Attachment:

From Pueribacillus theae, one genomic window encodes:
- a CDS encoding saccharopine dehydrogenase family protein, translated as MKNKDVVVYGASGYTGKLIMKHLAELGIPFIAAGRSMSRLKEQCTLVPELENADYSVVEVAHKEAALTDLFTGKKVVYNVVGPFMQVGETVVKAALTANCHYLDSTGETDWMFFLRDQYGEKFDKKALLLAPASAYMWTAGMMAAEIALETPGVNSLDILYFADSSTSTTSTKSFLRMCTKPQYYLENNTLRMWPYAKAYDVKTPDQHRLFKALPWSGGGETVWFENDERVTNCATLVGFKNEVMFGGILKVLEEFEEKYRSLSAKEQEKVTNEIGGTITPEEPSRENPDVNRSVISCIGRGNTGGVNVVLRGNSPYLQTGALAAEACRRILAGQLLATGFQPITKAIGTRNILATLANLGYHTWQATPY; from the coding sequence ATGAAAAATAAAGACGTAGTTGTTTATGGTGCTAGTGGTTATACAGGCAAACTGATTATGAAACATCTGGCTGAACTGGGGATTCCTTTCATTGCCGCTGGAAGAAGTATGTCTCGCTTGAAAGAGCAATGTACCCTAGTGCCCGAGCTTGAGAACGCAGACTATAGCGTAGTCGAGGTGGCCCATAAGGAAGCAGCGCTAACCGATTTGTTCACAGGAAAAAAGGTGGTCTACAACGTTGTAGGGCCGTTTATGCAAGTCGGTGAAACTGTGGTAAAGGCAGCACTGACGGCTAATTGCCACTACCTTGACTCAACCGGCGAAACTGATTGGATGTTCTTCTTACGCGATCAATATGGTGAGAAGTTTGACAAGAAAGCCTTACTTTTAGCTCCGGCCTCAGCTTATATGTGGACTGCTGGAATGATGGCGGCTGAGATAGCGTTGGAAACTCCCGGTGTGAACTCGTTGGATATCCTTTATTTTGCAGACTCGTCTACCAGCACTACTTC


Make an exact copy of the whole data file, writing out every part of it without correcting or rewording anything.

From Pueribacillus theae, one genomic window encodes:
- a CDS encoding saccharopine dehydrogenase family protein, translated as MKNKDVVVYGASGYTGKLIMKHLAELGIPFIAAGRSMSRLKEQCTLVPELENADYSVVEVAHKEAALTDLFTGKKVVYNVVGPFMQVGETVVKAALTANCHYLDSTGETDWMFFLRDQYGEKFDKKALLLAPASAYMWTAGMMAAEIALETPGVNSLDILYFADSSTSTTSTKSFLRMCTKPQYYLENNTLRMWPYAKAYDVKTPDQHRLFKALPWSGGGETVWFENDERVTNCATLVGFKNEVMFGGILKVLEEFEEKYRSLSAKEQEKVTNEIGGTITPEEPSRENPDVNRSVISCIGRGNTGGVNVVLRGNSPYLQTGALAAEACRRILAGQLLATGFQPITKAIGTRNILATLANLGYHTWQATPY; from the coding sequence ATGAAAAATAAAGACGTAGTTGTTTATGGTGCTAGTGGTTATACAGGCAAACTGATTATGAAACATCTGGCTGAACTGGGGATTCCTTTCATTGCCGCTGGAAGAAGTATGTCTCGCTTGAAAGAGCAATGTACCCTAGTGCCCGAGCTTGAGAACGCAGACTATAGCGTAGTCGAGGTGGCCCATAAGGAAGCAGCGCTAACCGATTTGTTCACAGGAAAAAAGGTGGTCTACAACGTTGTAGGGCCGTTTATGCAAGTCGGTGAAACTGTGGTAAAGGCAGCACTGACGGCTAATTGCCACTACCTTGACTCAACCGGCGAAACTGATTGGATGTTCTTCTTACGCGATCAATATGGTGAGAAGTTTGACAAGAAAGCCTTACTTTTAGCTCCGGCCTCAGCTTATATGTGGACTGCTGGAATGATGGCGGCTGAGATAGCGTTGGAAACTCCCGGTGTGAACTCGTTGGATATCCTTTATTTTGCAGACTCGTCTACCAGCACTACTTC